Why Use Cabochons for Jewelry
When most people think of jewelry, they tend to imagine faceted gemstone jewelry, even though cabochons have been around for much longer. Cutting gemstones with angular faces and complex geometrical patterns is actually a fairly recent innovation, especially considering the long history of jewelry and gemstones in modern society. Cutting en cabochon or 'cabbing' is one of the oldest and most traditional gem cutting methods, although technically it's more like shaping and polishing than it is actual cutting.
Faceted gemstones first made their appearance in European jewelry in the late 13th century. Because gem cutting was done by hand during this time, nearly all of the gemstones seen in jewelry prior to the 16th century were shaped and polished into cabochons rather than faceted. This is because in the late 15th century, the horizontal cutting wheel was invented, which allowed gemstone cutters the ability to cut materials with more complexity. Today, many buyers shopping for jewelry haven't even heard of the term 'cabochon', though it's a term that most jewelers will most certainly be familiar with.
The term 'cabochon' can be used to describe any gemstone finished with a highly-polished domed top and a flat (to mostly flat) bottom or back. The domed convex top may have a steepness described in terms such as 'low-dome' or 'high-dome', and many cabochons may even be cut with undulating surfaces. The bottoms of cabochons are often left unpolished or may be slightly polished. The rough bottoms allow cabochons to be easily set into jewelry, usually through bonding with an adhesive. When cab bottoms are too smoothly polished, they can be very difficult to work with.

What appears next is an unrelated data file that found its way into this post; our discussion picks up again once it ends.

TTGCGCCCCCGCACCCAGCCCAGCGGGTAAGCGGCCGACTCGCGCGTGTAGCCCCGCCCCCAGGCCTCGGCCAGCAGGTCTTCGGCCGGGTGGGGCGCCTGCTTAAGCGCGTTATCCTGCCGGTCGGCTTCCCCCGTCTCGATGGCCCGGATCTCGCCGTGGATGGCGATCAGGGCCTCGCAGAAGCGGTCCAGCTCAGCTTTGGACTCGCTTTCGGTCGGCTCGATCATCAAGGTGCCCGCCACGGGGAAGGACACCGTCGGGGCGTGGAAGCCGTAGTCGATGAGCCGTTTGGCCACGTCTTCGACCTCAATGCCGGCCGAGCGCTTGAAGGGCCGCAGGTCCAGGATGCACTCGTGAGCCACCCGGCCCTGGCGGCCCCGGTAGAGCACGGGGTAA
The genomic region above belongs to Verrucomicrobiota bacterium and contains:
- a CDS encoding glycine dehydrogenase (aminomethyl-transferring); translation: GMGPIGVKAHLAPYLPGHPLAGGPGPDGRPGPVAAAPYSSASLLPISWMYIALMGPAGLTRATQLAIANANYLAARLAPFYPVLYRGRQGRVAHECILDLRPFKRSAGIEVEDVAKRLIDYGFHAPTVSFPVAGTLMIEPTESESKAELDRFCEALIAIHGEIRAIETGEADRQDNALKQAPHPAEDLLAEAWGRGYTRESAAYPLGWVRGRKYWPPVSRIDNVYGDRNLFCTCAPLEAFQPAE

Even with the advancement of modernized cutting styles and techniques, the demand for traditional cabochon-cut gemstone jewelry continues to thrive. In jewelry today, cabochons are especially popular for earrings, pendants and rings. For men, cabochons are especially ideal for tie clips, cuff links and large cabochon gemstone rings. Many perceive cabochons to be low quality, since most high-quality material will be faceted. However, when it comes to colored stones, many gems are always cut en cabochon, including phenomenal gems like opal, moonstone, labradorite, and varieties of cat's eye and star gems too.
In addition to phenomenal gemstones, there are many other types of gems typically cut en cabochon too. This includes softer varieties like amber, turquoise and azurite. Also, multicolored and patterned gemstones such as jasper, snowflake obsidian and dendritic agate (chalcedony) tend to be fashioned into cabochons. Most varieties of colored gems which are normally translucent will almost always be cabbed. They are only faceted on rare occasions because cabbing them for jewelry exemplifies the most prized qualities; pure color and the natural and raw beauty of the material.
What this means it that not all the cabochons you see in jewelry today are low quality or commercial grade. Especially when it comes to fine gems like jadeite and black opal, the highest quality deposits of which are fashioned into cabochons. Commonly faceted materials like sapphire and ruby are not often found as cabochons because faceting brings out brilliance, but many attractive stones with very good color can be found in cabochon jewelry. With over 120 varieties of gemstones available today, over 80 of them are often cut en cabochon. So you may find yourself with many more colored gemstone options to choose from for your next jewelry design if you browse through our large selection of cabochons available. When limited to faceted gems, you'll miss out on the opportunity to create stunning jewelry with some of the rarest gems on earth including Larimar, ammolite, hemimorphite and smithsonite.
- First Published: March-19-2015
- Last Updated: November-14-2017
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